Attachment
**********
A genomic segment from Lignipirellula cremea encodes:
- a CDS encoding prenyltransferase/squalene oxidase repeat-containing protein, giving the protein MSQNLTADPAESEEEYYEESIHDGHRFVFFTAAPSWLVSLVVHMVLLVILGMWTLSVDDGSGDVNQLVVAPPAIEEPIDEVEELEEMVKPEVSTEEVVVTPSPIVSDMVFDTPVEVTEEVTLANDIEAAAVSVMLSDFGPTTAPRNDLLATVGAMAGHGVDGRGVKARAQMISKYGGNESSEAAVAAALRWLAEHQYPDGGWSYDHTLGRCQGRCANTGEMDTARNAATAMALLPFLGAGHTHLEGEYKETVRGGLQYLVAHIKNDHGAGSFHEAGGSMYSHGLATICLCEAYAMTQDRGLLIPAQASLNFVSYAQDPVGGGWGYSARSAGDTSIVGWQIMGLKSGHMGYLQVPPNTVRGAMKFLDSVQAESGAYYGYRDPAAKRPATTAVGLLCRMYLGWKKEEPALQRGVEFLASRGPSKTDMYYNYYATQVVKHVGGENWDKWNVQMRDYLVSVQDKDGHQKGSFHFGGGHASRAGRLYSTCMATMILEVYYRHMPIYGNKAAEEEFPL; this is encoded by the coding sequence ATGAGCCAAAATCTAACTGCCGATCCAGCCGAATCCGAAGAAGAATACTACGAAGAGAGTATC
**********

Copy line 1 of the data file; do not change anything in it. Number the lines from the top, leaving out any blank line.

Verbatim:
A genomic segment from Lignipirellula cremea encodes: